‘Concerto Madrigalesco’ by Ercole Bernabei, performed by ensemble Faenza
Red Salon of the École Française de Rome – Palazzo Farnese
After a guided tour of Palazzo Farnese courtesy of Eloïse Letellier-Taillefer, Pierre Taillefer, Mathilde Carrive and Romain Loriol, PerformArt staff and numerous other guests convened again in Palazzo Farnese on the invitation of Catherine Virlouvet, Director of the École Française for a concert in the intimate and charming Red Salon. Anne-Madeleine Goulet gave a brief welcome to those present, thanking the ambassador and numerous other people for their collaboration, and introduced Ensemble Faenza and its director Marco Horvat. The large audience included almost all the PerformArt staff, many of the members of the academic committee as well as other guests, amongst which we are particularly pleased to mention Mario Tosti Croce, the Superintendent of Archival and Bibliographical Heritage of Lazio.
The concert featured the Concerto madrigalesco a tre voci diverse (Rome, 1669) by Ercole Bernabei, a collection of madrigals dedicated to Flavio Orsini, Duke of Bracciano. A detailed concert programme informed the audience with the names of the performers as well as with an introduction by Anne-Madeleine Goulet intended to frame the music in the context of the PerformArt project and to explain the relationship between Flavio Orsini and Bernabei. This was followed by a short interview with Frédéric Michel, professor of basso continuo at the Pôle Supérieur d’enseignement artistique Paris-Boulogne-Billancourt in order to explain the choice of a polyphonic madrigal, a genre perceived as archaic in the mid-17th century. The programme was completed by a brief description of the repertoire as well as the texts of the madrigals accompanied by a French translation.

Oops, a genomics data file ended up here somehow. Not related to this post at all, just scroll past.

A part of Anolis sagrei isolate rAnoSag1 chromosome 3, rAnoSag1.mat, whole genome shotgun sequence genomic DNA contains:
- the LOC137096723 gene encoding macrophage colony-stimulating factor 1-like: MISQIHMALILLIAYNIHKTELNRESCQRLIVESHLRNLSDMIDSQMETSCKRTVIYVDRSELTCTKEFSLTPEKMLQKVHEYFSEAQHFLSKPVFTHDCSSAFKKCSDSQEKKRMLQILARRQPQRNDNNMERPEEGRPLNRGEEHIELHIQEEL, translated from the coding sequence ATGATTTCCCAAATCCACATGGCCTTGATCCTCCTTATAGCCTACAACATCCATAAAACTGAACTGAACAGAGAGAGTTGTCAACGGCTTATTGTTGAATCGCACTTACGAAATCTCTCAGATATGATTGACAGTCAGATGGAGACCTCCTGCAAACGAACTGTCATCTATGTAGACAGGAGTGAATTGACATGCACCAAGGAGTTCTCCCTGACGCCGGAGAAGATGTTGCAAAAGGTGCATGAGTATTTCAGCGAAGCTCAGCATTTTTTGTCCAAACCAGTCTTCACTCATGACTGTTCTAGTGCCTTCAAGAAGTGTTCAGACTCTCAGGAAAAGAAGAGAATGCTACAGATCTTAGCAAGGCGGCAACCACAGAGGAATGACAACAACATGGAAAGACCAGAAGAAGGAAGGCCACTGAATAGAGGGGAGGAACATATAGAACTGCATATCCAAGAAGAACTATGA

This happened to be the first contemporary performance of this collection, which has proved to be of high musical quality. The madrigals were not performed in the order presented in the edition but were rearranged by creating thematic groups (Martyre volontaire de l’amour, Départ, Inutiles larmes, to name a few). Moreover, the performance was enhanced by interspersing the madrigals with Horvat himself reading a selection of French love poems from Sentiments d’amour, tirés des meilleurs auteurs modernes, a collection edited by Jean Corbinelli (Paris, 1665), as well as by instrumental items by musicians also linked to the Orsini, such as Scarlatti, Pasquini and Simonelli.
Following a long and warm applause and an encore, after the concert the evening was concluded with a reception in the adjacent Blue Salon. As well as offering an opportunity for the PerformArt team to meet informally at the conclusion of a first day’s work, the concert also highlighted the many cultural ties between Italy and France and enabled the rediscovery of music which has been unjustifiably forgotten. On the whole, the entire evening also offered a means of re-living a small contemporary reflection of the nature of certain ‘conversations’ and musical evenings in the palaces of the Roman aristocracy in the 17th and 18th century.
Huub van der Linden
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